The opening of the Ballarat International Foto Biennale on Friday, September 4 at the elegant old Ballarat Mining Exchange (pictured below) was a triumph for the small group of volunteers who have worked selflessly over six years to establish a world class festival of photography in rural Victoria.
September 11, 2009: The opening of the Ballarat International Foto Biennale on Friday, September 4 at the elegant old Ballarat Mining Exchange (pictured below) was a triumph for the small group of volunteers who have worked selflessly over six years to establish a world class festival of photography in rural Victoria.
It also represents a milestone in the history of Australian photography.
The director of the massive undertaking, Jeff Moorfoot (who had been hanging pictures until about 10 minutes before the large opening crowd began to arrive), related how it was a close run thing that the event actually came into being this time ’round.
After organising Biennales in 2005 and 2007 in and around Daylesford, Moorfoot, BIFB president Julie Millowick and a small group of volunteers were exhausted, and disillusioned with the paucity of support from state and local government, various sources of arts funding, and most companies and organisations in the photographic industry.
(But credit where it’s due: photographic companies supporting the event include Kodak – which has been there from the very first – Ted’s Cameras, Lowepro and Photo Review magazine and website.)
The organiser of Foto Freo, a now well-established photographic festival in Fremantle, WA, urged Moorfoot to have one last dip, telling him that it wasn’t until the third event that you get an undertaking like this on the map, so to speak.
…And moving south on the map to Ballarat seems to have made all the difference!
Recognising the cultural and tourism potential of the Biennale, Ballarat City Council supplied BIFB with office space and other resources, and a level of cooperation and assistance which had been sadly lacking at Hepburn Shire, where Moorfoot and most of the organising volunteers are residents.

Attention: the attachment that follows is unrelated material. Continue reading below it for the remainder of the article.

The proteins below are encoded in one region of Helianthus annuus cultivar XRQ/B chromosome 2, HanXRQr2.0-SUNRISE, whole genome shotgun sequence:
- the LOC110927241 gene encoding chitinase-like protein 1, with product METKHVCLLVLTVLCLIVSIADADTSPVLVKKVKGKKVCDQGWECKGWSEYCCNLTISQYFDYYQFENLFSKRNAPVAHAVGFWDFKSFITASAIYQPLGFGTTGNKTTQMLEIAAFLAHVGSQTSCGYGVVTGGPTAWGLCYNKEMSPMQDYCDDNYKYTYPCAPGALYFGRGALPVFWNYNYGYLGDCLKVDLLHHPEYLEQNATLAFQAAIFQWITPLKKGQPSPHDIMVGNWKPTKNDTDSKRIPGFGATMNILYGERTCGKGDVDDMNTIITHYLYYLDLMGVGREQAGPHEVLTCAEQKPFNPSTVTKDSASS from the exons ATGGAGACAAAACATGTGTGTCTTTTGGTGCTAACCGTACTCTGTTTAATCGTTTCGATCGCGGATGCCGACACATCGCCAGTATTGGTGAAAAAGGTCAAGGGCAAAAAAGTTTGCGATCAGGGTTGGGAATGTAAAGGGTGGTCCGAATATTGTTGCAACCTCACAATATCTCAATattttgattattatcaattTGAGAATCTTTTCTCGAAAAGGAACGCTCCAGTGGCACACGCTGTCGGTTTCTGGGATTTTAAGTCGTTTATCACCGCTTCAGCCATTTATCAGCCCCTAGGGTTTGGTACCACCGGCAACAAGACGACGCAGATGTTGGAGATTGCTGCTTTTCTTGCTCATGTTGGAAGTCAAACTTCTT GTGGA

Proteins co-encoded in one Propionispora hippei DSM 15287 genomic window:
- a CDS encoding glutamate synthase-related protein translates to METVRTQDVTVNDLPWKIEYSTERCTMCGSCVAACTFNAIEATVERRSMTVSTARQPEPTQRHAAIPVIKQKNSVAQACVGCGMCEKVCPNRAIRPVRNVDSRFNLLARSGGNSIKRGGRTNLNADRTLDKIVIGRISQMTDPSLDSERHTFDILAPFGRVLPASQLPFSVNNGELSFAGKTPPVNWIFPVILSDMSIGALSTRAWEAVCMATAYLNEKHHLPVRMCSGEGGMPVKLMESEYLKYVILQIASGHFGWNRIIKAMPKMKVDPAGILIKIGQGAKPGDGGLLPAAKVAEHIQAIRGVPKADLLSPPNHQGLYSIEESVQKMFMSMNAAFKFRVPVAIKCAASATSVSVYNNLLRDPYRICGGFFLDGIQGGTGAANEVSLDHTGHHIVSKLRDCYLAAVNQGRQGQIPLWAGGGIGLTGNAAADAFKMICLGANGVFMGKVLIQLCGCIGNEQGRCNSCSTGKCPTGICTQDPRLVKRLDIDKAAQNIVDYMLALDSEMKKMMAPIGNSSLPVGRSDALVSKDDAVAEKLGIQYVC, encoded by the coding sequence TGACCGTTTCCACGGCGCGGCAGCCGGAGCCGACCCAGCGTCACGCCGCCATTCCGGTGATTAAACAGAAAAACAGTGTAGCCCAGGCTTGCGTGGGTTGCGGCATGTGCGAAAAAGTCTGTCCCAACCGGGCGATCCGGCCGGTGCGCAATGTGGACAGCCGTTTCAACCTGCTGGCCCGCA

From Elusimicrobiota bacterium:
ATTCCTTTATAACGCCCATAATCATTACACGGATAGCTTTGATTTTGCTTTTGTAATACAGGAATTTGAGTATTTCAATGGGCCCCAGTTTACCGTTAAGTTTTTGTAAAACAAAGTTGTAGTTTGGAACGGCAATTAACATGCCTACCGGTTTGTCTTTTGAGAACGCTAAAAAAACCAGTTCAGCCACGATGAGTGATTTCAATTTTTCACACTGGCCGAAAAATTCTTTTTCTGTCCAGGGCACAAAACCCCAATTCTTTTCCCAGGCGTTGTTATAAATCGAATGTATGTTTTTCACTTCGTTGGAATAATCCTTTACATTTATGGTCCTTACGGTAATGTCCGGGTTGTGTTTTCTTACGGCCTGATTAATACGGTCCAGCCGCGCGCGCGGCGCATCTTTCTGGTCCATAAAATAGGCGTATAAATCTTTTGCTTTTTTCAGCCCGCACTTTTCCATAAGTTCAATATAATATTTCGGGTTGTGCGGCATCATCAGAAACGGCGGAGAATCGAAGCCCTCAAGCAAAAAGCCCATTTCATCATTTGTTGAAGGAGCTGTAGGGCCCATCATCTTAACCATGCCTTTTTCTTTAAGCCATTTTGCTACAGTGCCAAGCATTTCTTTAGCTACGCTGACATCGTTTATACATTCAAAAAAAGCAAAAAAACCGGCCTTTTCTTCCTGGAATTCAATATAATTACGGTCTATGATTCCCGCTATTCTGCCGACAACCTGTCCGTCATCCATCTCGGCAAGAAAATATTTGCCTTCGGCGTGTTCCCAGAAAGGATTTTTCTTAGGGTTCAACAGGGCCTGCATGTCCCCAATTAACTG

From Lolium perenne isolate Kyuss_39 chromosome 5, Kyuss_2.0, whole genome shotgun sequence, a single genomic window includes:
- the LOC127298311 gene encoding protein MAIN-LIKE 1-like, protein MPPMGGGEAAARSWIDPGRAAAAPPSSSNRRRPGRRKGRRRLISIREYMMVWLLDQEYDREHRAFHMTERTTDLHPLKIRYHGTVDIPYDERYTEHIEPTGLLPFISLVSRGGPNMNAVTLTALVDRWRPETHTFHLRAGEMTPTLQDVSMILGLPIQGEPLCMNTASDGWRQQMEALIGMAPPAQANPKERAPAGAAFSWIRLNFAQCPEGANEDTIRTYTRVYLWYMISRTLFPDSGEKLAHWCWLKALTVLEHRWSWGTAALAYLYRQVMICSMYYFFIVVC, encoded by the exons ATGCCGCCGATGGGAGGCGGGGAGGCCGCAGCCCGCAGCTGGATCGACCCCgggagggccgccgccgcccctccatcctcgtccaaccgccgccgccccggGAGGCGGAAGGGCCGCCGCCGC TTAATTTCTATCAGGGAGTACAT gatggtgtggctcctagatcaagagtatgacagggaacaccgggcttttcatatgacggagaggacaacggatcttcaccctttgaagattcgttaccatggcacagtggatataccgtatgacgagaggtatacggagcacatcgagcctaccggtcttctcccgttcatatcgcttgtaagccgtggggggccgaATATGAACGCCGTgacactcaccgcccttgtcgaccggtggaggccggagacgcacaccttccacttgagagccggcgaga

‘When we started six years ago we only had a rag – we couldn’t even find any oil for it,’ Moorfoot quipped. He said by coming to Ballarat they had moved up in the world. ‘We’re now on a shoestring’.
‘It’s an event born or passion and enthusiasm, but it can’t exist on enthusiasm alone,’ he said, noting that Foto Freo 2010 had an operating budget of $700,000 and Rencontres d’Arles in France, the granddaddy of all festivals of photography, now in its 40th year, has a budget of 3.4 Euros (about $5.6 million)
Creating an event with the scope and stature of Arles for Australia is Moorfoot’s ultimate vision. “It may take a year or two, but we feel our star is on the rise.”
The Mayor of Ballarat, Judy Verlin, noted at the opening that Ballarat’s cafes, hotels, guest houses, restaurants and wineries would benefit immensely from the 40,000 extra visitors the BIFB would attract over the four weeks of the event, and sincerely thanked the Biennale organisers for what they had brought to the regional city.
…That’s it for the back story! The important thing for anyone within striking distance of Ballarat (and with cheap airfares, that includes a lot of Australian photo enthusiasts) is to get there over the next three weeks.
The last two Biennales were uplifting, exciting and inspiring. This one is even better!
The three components are:
The BIFB’09 Core Program: This is is the flagship of the Biennale, featuring a selection of some of the best contemporary photography from Australia and around the world. Most of the 20+ Core Program exhibitions will be staged at venues in and around the Ballarat Heritage and Arts precinct, with most no more than 5 minutes walking distance of each other.
Fringe Program: The BIFB’09 Fringe Program offers an eclectic mix of all things photographic. From cutting edge installation to open entry group shows, to exhibitions by community groups covering everything from fine art to science, from landscape to still life, from hard news to fantasy. Chances are you will find something in the Fringe to tickle your fancy.
Education Program: The Biennale is not just about looking. There is an impressive lineup of workshops, seminars, lectures, artist floor talks and projections evenings featuring everything from Analog to Ziatype. Participation in the education program at BIFB’09 will be both stimulating and affordable, and bookings are open.
Photo Review has been featuring photographers whose work is on exhibition over the past two issues.
For a mere taste of what’s on show, check out:
From PR Issue 40:
From PR Issue 41
For more information on BIFB, go to: www.ballaratfoto.org